An irradiation creep law evaluated for nuclear graphite a high dose and temperature

B. C. Mitchell, B. J. Marsden, J. Smart, S. L. Fok

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Abstract

The properties of nuclear graphite change when exposed to irradiation and high temperature in a reactor. Fortunately for reactor designers, when irradiation creep occurs it relaxes the stresses that build up within the graphite components. This report evaluates a relationship between irradiation dose and creep strain. Extensive irradiation creep data exist for low-dose irradiation. However, there are very few data at high dose, and the accompanying irradiation data required for dimensional change, coefficient of thermal expansion and Young's modulus, which are required to fully assess the form of the creep law, are often incomplete. For this reason there is some uncertainty in the form of the creep law to account for changes in the graphite structure at high dose and for high radiolytic weight loss. United Kingdom Atomic Energy Authority (UKAEA) experiments at 850°C and 1050°C have been described in a previous study. Data are taken from this study, up to a dose of 20 × 2020 EDND (equivalent dido nickel dose), and creep strains are deduced. From the values of creep strain derived in this work, coefficients are determined for a creep law that relates irradiation-induced creep to dose, which is purported to apply to all nuclear graphites. The variation in Young's modulus with irradiation dose enables a structure term to be evaluated which accounts for the change in graphite microstructure with irradiation. This is performed for high-dose data obtained describing the effects of irradiation on graphite at 900°C. Using the structure term and creep law coefficients previously deduced, a comparison is made with known data. It was shown that the creep law follows the trend of high-dose data, although underestimating the creep values by 20-40%.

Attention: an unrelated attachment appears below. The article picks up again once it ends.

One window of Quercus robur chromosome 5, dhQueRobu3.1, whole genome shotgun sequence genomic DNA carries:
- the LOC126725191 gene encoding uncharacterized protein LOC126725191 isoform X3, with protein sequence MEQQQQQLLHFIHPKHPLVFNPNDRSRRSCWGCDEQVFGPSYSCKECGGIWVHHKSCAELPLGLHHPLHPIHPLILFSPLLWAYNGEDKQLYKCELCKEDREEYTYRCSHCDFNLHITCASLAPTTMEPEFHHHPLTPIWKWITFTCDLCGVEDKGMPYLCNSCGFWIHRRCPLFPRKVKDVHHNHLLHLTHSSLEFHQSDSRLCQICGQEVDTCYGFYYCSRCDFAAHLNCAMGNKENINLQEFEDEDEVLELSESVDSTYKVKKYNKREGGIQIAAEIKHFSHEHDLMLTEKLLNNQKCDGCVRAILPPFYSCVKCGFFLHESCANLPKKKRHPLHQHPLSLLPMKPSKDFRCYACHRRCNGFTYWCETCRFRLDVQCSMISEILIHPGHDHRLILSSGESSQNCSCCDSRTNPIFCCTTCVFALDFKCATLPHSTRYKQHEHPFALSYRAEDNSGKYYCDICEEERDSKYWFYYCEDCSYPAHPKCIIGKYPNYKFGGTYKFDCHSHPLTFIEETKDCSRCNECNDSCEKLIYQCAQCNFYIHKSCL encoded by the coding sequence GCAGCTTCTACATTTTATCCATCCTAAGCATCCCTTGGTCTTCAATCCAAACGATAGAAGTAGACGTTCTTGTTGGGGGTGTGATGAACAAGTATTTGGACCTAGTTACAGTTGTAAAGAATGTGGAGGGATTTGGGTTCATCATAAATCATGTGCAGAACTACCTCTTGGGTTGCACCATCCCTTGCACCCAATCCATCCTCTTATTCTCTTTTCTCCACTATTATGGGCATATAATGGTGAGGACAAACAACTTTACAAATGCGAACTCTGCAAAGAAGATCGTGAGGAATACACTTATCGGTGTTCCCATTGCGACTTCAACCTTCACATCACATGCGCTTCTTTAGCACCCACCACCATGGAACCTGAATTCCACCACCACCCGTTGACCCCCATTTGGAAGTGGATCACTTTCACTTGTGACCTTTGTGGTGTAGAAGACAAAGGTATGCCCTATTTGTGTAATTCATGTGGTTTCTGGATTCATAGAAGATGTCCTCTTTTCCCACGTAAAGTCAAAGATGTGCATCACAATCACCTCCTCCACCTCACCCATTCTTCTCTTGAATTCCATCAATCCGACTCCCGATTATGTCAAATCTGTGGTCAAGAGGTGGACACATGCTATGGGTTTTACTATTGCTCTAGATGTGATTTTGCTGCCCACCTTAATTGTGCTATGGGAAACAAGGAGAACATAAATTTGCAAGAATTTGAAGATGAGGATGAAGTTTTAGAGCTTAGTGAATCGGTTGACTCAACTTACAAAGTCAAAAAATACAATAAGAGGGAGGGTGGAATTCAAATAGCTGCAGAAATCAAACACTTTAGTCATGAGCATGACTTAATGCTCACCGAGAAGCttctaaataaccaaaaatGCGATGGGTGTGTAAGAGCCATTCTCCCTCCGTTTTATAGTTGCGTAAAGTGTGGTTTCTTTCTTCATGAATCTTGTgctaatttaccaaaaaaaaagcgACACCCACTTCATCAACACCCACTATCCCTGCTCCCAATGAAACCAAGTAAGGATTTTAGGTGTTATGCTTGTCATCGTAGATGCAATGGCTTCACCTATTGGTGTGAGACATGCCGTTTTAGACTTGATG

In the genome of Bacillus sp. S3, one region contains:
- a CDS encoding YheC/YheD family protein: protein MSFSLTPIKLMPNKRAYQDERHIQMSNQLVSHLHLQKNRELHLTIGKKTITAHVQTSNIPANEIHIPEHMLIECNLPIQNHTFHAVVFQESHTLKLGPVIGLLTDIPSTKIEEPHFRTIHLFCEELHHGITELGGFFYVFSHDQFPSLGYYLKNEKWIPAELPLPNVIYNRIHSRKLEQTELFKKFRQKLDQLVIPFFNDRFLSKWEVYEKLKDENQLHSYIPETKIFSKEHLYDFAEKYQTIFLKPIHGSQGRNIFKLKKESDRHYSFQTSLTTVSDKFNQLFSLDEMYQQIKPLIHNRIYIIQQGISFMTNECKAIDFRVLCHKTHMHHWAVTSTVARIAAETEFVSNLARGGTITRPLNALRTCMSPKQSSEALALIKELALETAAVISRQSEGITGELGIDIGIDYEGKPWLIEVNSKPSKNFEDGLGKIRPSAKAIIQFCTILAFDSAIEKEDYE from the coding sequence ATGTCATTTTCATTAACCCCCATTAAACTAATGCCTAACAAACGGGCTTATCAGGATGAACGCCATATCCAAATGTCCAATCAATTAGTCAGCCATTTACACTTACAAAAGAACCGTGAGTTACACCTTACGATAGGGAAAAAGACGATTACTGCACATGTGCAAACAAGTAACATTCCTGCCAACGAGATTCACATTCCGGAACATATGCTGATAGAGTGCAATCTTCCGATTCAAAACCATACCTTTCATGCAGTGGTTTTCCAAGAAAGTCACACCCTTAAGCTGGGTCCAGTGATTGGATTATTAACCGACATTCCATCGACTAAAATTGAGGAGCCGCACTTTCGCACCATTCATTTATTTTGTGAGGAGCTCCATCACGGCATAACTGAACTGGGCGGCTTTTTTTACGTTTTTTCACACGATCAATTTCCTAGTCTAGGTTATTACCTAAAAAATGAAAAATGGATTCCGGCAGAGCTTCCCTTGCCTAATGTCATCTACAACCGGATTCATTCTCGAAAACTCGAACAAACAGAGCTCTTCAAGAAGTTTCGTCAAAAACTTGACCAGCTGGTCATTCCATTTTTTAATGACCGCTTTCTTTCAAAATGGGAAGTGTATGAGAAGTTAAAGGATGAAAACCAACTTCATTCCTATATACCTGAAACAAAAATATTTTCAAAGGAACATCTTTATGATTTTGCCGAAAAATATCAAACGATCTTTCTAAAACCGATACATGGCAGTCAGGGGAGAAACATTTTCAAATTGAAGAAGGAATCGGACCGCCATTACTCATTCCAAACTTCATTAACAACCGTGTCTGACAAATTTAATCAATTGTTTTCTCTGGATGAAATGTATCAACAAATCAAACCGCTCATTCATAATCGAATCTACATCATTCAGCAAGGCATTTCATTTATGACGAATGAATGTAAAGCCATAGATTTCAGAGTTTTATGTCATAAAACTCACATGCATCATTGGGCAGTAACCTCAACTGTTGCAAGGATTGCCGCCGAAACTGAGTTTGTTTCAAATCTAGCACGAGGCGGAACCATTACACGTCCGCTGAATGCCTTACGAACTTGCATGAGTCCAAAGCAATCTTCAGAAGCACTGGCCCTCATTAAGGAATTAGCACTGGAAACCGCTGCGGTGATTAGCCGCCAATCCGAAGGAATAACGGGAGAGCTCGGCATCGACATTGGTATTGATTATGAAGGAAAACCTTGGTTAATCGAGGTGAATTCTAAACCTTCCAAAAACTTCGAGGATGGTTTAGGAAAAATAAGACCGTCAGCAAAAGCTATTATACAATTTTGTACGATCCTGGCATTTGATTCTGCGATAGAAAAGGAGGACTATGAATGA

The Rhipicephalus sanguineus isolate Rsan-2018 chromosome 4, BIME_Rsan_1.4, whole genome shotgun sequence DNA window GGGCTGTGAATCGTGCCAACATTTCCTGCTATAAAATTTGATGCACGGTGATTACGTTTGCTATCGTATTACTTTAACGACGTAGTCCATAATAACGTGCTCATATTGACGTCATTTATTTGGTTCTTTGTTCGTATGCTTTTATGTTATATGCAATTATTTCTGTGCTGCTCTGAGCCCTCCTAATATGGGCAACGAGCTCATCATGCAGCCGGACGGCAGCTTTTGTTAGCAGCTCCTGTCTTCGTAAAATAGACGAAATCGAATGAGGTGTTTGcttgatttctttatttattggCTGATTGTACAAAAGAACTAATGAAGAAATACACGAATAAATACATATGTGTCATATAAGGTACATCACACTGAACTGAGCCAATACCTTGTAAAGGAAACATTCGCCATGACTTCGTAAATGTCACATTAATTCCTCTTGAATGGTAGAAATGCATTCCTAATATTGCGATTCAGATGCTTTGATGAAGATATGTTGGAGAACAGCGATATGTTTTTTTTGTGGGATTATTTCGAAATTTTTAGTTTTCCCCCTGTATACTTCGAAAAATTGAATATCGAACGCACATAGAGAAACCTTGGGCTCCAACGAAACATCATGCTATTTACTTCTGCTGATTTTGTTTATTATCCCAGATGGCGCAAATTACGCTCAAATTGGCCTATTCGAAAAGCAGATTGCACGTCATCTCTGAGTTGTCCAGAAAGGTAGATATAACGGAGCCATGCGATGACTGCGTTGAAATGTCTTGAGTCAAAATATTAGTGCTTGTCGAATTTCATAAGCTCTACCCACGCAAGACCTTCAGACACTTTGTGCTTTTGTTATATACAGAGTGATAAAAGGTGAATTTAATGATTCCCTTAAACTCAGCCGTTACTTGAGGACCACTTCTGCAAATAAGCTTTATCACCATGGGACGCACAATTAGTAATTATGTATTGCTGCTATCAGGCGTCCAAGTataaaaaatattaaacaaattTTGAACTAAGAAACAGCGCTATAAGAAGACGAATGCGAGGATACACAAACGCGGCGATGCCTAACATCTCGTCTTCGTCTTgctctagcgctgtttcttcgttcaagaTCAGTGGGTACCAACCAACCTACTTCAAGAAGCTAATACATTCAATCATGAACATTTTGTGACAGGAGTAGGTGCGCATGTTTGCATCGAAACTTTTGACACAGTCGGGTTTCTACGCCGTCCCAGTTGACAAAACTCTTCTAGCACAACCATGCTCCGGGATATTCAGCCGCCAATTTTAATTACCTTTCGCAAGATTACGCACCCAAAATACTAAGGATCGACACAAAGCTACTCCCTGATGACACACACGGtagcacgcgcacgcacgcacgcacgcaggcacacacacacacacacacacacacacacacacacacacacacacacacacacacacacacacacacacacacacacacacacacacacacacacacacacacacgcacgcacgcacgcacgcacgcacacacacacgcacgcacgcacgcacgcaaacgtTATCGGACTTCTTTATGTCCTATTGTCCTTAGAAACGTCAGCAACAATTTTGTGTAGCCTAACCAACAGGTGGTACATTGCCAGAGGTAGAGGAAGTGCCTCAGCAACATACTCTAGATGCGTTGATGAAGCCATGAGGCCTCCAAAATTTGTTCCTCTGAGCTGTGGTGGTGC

Original languageEnglish (US)
Pages (from-to)63-68
Number of pages6
JournalNuclear Energy
Volume41
Issue number1
DOIs
StatePublished - Feb 2002

Keywords

  • Power plant components
  • Research & development
  • Stress analysis

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